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Create a 8 page essay paper that discusses Basel III.Download file to see previous pages... When the housing bubble collapsed before the financial crisis, the asset-backed securities loss value and ma
Create a 8 page essay paper that discusses Basel III.Download file to see previous pages...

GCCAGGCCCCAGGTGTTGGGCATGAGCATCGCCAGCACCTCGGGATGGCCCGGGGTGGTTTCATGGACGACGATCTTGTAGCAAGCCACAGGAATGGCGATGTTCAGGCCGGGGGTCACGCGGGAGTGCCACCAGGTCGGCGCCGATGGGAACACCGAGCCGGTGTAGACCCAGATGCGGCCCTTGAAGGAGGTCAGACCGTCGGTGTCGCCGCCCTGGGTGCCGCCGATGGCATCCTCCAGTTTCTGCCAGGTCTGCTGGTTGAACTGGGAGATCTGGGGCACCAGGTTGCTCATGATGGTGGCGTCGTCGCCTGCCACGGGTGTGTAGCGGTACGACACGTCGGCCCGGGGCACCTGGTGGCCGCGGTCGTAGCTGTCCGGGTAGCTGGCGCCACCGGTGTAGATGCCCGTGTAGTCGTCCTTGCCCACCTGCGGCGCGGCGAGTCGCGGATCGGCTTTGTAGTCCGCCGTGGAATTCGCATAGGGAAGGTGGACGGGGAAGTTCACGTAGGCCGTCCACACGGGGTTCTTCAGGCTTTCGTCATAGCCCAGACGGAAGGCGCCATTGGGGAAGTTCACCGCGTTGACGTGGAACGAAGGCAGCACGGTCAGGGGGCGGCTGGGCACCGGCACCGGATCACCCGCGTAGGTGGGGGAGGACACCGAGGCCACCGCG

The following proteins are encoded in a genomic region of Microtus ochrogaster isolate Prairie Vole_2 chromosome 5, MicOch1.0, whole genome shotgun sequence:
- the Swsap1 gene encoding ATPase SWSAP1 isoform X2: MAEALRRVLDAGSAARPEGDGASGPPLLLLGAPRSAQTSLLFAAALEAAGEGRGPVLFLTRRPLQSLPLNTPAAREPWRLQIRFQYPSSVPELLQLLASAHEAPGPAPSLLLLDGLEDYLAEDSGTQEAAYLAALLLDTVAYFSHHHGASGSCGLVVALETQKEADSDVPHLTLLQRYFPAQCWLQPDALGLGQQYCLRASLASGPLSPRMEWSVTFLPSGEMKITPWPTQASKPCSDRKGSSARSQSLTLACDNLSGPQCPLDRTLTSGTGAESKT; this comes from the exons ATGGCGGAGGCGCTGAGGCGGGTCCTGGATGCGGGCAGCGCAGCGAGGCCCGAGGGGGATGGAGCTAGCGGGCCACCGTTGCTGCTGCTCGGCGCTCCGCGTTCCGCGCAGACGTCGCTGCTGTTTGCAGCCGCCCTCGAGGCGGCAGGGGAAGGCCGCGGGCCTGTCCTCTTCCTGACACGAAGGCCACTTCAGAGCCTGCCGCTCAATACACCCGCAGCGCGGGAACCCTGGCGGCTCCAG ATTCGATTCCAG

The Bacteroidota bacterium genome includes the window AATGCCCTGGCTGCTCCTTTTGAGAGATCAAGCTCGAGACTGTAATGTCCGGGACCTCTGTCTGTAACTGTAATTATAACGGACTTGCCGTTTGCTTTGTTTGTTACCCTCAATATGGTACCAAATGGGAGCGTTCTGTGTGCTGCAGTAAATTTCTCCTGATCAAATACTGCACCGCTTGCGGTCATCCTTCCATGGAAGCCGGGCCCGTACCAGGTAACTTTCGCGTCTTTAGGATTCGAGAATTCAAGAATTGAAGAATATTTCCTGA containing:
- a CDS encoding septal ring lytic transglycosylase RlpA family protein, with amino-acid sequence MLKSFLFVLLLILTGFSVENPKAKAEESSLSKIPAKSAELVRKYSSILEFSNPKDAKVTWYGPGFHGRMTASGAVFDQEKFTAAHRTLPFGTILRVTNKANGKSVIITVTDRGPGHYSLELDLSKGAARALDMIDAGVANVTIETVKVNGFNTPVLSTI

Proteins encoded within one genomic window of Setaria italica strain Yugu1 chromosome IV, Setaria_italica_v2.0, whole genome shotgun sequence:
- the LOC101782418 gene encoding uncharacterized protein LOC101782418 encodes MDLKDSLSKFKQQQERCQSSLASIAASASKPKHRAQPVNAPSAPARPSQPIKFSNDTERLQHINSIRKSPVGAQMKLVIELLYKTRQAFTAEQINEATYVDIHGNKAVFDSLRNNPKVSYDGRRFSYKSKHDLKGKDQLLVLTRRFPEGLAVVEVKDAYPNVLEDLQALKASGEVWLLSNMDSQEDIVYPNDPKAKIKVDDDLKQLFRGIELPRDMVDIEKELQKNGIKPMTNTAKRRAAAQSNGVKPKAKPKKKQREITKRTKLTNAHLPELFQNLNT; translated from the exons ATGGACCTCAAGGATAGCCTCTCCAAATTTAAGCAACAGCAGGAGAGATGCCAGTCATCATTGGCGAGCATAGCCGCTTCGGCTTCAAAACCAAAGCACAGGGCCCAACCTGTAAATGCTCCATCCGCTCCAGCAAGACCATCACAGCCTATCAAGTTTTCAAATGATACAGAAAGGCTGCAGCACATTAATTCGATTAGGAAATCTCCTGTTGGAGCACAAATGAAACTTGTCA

When the housing bubble collapsed before the financial crisis, the asset-backed securities loss value and many banking firms faced insolvency and required federal bailouts. This paper will review the Basel Accords and the economic impact on banks because of the Basel Accords. Basel I and II background Basel I, which centered mainly on credit risk, came into existence in 1988 and became legally enforceable in the G10 nations in 1992 (Barron, J 2011). The goals of Basel I was to mandate that banks preserve enough capital to absorb losses without creating universal difficulties. Basel I was criticized for being inadequate in its assessment of assets to risk categories because assets with different risk composition would be categorized into the same risk groups. The Basel III established the amount of reserves required by banks to avert losses and cushion the financial industry against possible future financial catastrophes. Basel II was created in June 2004 after concerns arose with Basel I because of the regulatory arbitrage. Basel II was seen as a more risk-sensitive standard that applied bank’s own approximates of risk in deciding minimum capital demands. Basel II placed measures on the amount and usage of a bank’s capital to cover the risks they experienced. One of the fundamental modifications suggested by Basel II is the heightened sensitivity of a bank’s capital obligations to the risk of its assets: the quantity of capital that a bank has to capture is to be directly associated to the riskiness of its underlying assets (Drumond, I 2009). Because Basel II connected the riskiness of banking institution lending with the funds it held, basically making higher risk transactions have elevated reserve requirements than lower risk ones (Barron, J 2011). A chief concern of the Basel II imitative was the practice of securitization. Banks grouped risky loans into asset-backed securities and sold the securities to investors. This practice allowed the banks to move the risky assets off their balance sheets. This process allowed financial institutions to decrease their capital obligations, take on increasing risks and augment their leverage ('FOCUS: The Business Impact of Basel III' 2010).